On Monday, a federal appeals court issued a ruling that said the Biden administration could not enforce its planned COVID-19 vaccine mandate for employees of government contractors. The court issued the verdict.
Following the government’s argument, a panel of the 5th Circuit Court of Appeals decided, with a vote count of 2-1, that this would enable presidents to unilaterally impose wide-ranging mandates on contractors, with the only limitation being an administration’s ability to tie such a measure to improving an economical and efficient system.
According to Judge Kurt Engelhardt’s decision, the President “may hypothetically demand that all employees of federal contractors drop their BMI below a specified number on the basis that obesity is a key cause to unhealthiness and absenteeism.”
The ruling in the lawsuit, which was brought up by the states of Louisiana, Indiana, and Mississippi, was a defeat for the Biden administration. The government maintained that the president could issue the order in accordance with the Procurement Act.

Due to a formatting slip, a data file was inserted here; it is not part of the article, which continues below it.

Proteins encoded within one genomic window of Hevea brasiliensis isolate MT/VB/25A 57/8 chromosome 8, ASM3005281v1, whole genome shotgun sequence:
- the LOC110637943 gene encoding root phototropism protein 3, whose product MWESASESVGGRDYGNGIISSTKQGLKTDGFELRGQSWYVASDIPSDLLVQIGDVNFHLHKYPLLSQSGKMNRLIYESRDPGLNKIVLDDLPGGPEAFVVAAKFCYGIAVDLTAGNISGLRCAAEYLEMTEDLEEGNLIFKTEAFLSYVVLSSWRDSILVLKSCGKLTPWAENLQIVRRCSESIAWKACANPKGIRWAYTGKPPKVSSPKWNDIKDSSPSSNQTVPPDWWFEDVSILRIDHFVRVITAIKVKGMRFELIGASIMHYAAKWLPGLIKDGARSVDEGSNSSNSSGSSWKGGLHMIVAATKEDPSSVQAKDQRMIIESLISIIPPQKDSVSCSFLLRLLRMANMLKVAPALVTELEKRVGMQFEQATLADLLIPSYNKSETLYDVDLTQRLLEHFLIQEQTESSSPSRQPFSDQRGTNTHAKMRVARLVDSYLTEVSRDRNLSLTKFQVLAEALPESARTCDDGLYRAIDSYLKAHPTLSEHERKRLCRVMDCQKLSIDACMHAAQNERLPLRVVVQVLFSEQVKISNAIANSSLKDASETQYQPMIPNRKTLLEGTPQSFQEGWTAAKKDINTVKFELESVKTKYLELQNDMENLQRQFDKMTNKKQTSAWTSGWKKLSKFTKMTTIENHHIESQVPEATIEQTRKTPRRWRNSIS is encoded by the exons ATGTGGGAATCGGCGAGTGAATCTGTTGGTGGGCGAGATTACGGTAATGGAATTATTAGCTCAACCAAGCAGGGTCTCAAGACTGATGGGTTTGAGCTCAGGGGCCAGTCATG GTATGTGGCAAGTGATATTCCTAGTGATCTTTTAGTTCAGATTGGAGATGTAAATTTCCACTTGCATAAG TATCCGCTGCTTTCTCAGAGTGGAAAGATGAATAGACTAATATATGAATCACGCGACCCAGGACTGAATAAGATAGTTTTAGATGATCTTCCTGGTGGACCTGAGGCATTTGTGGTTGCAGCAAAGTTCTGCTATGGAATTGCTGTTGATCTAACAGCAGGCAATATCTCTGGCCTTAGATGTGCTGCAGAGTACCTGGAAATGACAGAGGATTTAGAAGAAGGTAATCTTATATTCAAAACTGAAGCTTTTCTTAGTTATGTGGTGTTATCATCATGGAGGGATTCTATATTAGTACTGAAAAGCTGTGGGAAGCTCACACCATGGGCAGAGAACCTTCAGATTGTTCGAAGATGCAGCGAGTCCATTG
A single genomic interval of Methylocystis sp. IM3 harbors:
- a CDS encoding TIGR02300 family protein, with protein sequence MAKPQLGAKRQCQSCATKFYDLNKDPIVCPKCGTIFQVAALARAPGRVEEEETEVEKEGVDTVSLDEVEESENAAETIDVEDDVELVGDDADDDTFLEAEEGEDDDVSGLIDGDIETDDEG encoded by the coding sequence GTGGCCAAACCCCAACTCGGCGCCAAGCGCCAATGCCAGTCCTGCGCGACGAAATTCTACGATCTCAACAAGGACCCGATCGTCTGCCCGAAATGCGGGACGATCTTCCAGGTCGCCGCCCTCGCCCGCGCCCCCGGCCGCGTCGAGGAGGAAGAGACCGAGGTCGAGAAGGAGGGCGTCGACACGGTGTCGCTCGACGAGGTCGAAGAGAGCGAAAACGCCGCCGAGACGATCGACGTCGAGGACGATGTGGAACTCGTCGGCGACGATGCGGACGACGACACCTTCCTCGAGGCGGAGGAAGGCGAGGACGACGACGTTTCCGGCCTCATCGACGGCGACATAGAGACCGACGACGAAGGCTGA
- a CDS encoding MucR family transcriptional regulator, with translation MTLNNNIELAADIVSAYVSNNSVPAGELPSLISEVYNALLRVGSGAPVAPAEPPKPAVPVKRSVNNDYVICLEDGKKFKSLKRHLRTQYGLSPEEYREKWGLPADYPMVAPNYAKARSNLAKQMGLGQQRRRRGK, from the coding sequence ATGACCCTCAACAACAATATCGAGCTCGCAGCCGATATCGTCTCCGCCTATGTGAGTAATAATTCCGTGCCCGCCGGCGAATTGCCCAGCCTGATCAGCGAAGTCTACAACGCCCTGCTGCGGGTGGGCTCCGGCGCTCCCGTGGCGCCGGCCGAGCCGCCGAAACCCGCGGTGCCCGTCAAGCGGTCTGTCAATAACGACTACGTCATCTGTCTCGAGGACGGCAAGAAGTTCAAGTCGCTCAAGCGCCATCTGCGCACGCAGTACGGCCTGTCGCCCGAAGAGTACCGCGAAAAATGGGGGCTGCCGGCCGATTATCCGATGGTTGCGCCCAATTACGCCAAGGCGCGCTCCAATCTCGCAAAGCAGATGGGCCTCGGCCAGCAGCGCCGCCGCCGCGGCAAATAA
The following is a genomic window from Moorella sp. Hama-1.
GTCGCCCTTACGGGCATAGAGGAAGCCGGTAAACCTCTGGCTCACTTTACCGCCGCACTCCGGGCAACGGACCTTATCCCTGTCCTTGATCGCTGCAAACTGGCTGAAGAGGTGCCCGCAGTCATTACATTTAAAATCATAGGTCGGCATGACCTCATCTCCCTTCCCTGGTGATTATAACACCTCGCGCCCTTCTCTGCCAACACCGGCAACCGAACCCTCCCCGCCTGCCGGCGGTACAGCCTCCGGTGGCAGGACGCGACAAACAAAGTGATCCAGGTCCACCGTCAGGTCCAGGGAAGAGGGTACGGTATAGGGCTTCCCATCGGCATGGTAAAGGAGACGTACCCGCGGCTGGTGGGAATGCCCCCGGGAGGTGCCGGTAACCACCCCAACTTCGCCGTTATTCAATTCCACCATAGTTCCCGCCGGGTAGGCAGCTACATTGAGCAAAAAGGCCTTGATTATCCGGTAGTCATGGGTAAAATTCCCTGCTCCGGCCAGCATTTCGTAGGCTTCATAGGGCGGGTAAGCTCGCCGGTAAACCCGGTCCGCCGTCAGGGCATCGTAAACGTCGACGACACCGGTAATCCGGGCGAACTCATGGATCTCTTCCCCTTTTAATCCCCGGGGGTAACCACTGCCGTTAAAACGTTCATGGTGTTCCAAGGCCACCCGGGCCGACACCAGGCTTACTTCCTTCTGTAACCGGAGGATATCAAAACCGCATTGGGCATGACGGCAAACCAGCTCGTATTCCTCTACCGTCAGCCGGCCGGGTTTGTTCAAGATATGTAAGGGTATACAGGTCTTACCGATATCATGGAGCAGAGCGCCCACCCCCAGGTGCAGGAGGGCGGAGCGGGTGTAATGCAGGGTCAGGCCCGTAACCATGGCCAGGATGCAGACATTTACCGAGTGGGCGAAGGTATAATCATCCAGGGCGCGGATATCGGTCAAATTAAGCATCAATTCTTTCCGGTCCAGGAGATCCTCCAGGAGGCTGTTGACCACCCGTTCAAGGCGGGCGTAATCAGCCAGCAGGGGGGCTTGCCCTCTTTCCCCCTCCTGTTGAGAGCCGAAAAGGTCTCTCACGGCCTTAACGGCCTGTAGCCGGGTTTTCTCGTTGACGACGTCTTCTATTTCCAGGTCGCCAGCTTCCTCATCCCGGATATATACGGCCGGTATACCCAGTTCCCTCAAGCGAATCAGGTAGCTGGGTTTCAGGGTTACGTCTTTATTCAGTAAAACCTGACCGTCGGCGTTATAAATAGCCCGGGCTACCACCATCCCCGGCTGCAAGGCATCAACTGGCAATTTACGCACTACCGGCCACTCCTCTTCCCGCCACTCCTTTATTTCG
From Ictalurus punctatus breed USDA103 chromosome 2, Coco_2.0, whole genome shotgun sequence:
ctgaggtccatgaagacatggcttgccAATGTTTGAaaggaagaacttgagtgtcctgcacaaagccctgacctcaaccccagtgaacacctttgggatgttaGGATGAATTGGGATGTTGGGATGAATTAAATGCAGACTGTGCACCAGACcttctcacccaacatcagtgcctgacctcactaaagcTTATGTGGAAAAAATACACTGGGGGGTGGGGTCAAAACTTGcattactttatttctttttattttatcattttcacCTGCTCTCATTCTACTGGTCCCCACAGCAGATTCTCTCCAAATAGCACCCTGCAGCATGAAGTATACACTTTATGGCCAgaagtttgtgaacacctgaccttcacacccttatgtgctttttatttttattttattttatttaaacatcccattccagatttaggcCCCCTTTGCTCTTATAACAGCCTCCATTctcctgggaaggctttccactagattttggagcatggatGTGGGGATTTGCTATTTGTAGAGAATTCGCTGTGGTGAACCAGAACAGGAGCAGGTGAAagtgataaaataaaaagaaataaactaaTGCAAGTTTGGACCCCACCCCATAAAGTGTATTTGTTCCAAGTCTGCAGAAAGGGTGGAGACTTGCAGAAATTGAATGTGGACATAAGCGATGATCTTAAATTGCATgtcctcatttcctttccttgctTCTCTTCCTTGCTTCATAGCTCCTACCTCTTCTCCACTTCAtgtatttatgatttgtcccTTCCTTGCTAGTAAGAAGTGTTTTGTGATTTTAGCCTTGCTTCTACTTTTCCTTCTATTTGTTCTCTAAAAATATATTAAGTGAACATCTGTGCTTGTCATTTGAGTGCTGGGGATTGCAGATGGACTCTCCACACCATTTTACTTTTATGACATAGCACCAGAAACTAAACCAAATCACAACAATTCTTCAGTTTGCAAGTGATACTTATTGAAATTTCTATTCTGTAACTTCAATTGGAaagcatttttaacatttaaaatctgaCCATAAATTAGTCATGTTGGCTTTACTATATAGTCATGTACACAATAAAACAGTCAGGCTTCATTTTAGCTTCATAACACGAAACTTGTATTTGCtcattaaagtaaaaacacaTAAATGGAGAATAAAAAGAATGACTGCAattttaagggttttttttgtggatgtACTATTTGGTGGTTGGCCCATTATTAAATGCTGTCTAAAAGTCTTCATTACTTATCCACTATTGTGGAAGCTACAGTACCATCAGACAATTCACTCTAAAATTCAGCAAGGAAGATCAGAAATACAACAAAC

After the advisory was released the previous year, a district judge barred the nationwide enforcement of the vaccine mandate in December of the last year. The injunction issued by the lower court was limited by the 11th Circuit Court of Appeals in August so that it would only affect the parties who had challenged the mandate.
However, in October, the Office of Management and Budget instructed government agencies to refrain from taking any action to enforce the contractor vaccine mandate. The OMB made this request because active court orders prohibit enforcement “in certain locations and as to certain entities.”
The Hill has contacted the White House to obtain a statement. Judge James Graves, who disagreed with the decision made by his two colleagues, stated that Vice President Biden’s order was in line with what is permitted by the Procurement Act. He also pointed out that this decision marks the first time an executive order issued in accordance with the law has been overturned.
Graves argued in his dissenting opinion that “the majority conjures up the most extreme and implausible possibilities to deny the President his authority under the Procurement Act.”
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